By: Aaron Selkow
Dear Camp Families & Camp Friends:
Earlier today I was on the phone with the parent of someone currently enjoying the start to our 55th season at Camp Harlam. We were discussing how their child was doing, and as we shared our individual perspectives, we worked together to try to figure out how to best support this wonderful young person while at camp. We had reached a really good place; the resolution of the challenge seemed mutually agreeable and we were at that part of the conversation when people get ready to move on. But before we could hang up the phone, this parent said something that I had to respond to.
This parent said, “Thank you”.
Simple enough. Appropriate. Respectful. I said, “You’re welcome”, right away, as a courtesy, and then they explained more of why their words were a genuine sentiment. They wanted me to know how much they valued the challenge that we have at camp to deal with over 500 children and 250 staff members every day. This parent has experience with camp, so they went further to express more specifically how they understand the volume of responsibilities and the long days and the pressure…and so on. And now I was very appreciative, and was compelled to share something that I believe genuinely and feel the need to assert again today, as we prepare for the first Shabbat of the 2013 season at Camp Harlam:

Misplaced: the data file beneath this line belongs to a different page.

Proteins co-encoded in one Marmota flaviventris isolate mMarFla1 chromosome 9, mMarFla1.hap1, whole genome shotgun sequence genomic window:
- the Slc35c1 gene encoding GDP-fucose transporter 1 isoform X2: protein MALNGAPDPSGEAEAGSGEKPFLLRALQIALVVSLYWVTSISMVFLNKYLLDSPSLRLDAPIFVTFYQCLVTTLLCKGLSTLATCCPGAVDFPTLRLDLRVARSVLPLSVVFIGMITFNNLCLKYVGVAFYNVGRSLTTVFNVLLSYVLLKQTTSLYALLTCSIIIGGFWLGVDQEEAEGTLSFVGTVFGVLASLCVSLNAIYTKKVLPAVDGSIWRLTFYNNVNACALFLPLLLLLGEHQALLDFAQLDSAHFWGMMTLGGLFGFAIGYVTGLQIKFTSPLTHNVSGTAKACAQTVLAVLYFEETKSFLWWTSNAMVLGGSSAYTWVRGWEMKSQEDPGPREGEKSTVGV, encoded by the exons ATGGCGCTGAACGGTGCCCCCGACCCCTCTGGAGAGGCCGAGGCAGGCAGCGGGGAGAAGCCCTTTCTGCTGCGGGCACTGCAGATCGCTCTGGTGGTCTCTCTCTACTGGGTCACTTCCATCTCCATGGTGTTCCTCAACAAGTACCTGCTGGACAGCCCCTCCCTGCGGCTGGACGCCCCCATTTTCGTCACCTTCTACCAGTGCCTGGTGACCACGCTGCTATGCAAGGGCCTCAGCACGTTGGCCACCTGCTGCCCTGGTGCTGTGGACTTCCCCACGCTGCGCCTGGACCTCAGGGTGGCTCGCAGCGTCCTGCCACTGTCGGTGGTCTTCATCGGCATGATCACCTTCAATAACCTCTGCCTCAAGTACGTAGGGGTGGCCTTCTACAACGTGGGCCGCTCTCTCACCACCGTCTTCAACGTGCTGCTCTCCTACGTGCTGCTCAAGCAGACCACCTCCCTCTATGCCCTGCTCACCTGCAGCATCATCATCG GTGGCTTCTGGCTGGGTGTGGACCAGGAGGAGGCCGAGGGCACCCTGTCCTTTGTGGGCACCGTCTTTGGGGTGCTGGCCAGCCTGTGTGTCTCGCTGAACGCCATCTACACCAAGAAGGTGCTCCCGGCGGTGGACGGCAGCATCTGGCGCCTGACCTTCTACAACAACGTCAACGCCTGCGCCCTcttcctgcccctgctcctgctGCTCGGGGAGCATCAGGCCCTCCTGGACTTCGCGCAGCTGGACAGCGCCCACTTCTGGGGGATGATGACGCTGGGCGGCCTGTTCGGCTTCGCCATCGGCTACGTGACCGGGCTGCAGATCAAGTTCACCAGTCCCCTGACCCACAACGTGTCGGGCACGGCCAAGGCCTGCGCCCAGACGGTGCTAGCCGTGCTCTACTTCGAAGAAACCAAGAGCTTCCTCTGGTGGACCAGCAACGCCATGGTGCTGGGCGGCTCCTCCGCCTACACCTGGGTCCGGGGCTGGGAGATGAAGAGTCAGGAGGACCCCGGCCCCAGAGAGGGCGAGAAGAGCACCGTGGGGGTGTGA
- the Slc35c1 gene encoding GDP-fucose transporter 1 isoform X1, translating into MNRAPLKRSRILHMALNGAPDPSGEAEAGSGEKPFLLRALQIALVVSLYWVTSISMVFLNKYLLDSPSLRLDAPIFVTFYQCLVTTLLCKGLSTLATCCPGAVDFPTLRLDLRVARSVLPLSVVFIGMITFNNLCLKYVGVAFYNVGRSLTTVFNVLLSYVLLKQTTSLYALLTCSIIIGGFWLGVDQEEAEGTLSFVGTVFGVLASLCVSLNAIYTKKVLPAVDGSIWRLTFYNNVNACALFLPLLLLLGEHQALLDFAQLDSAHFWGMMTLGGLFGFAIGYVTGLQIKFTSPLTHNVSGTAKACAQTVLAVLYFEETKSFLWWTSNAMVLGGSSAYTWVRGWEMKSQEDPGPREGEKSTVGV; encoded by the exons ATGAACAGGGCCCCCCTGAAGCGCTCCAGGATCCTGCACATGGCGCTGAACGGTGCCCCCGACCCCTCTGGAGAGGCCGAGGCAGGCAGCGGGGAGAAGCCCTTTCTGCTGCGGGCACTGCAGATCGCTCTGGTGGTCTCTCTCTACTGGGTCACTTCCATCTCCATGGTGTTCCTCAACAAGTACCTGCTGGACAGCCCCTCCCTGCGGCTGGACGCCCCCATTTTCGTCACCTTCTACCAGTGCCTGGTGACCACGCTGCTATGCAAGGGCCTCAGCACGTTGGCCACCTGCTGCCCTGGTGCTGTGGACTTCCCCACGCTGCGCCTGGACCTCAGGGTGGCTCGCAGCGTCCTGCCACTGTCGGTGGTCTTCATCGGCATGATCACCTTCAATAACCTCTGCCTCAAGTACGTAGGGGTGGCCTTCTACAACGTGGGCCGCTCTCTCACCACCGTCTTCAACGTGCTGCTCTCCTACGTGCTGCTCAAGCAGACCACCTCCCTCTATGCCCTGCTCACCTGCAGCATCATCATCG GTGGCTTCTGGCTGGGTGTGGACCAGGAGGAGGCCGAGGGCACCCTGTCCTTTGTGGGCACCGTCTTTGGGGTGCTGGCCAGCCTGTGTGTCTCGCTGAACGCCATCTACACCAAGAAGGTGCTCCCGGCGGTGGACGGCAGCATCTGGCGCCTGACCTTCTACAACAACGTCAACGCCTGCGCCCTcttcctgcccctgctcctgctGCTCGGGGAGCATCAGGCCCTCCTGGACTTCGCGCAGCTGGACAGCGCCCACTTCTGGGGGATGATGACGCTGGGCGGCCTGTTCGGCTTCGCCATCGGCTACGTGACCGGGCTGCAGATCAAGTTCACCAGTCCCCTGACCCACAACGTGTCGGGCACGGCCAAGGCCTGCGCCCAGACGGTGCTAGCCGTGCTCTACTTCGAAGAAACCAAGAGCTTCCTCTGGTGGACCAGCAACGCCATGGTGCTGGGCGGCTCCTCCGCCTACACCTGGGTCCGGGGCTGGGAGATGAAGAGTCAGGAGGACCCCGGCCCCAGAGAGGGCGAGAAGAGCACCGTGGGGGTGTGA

“We need to thank you”.
You are the people that send your children away from home for a significant stretch of time and trust that we will take care of them. You make a major financial investment in their identity development that can only be valued fully over time. You show your support so many times as we try new things, test the limits, and challenge our community to grow. You give of your time to be present at our events throughout the year. You shuttle your children all over the place to maintain the relationships that are born here at camp (and you pay the phone and cell phone bills the rest of the time!). You provide us with the feedback that drives improvement and change. You tell your friends what you love about Harlam so that more people find their way here. And you work hard all year to be the best caregivers that you can be without the support of nearly 250 other youth professionals; without the ability to immerse yourself in a familial environment around-the-clock with no other distractions; without the packed schedule of cool stuff; and without a sense of objectivity that we find to be such an asset.
Our first days of camp have been amazing. So much has happened in a short time, and it feels like we’ve been here for much longer (and that’s a good thing). Your children and nieces and nephews and grandchildren and friends that are here are running and playing and high-fiving and meeting and learning and struggling and trying and smiling. It’s all playing out in real time, right before our eyes (and through some new means of communication with our families, you are actually “seeing” a bit more of it, too).
As we prepare to welcome Shabbat at Camp Harlam, walk hand-in-hand up to Chapel on the Hill, look out onto the Mahoning Valley with the sounds of Reform Judaism in our ears and the developing passion for camp in our hearts, I am reminded of just how thankful I am to be present here…with your kids.
Thank you for all that you do to make this possible.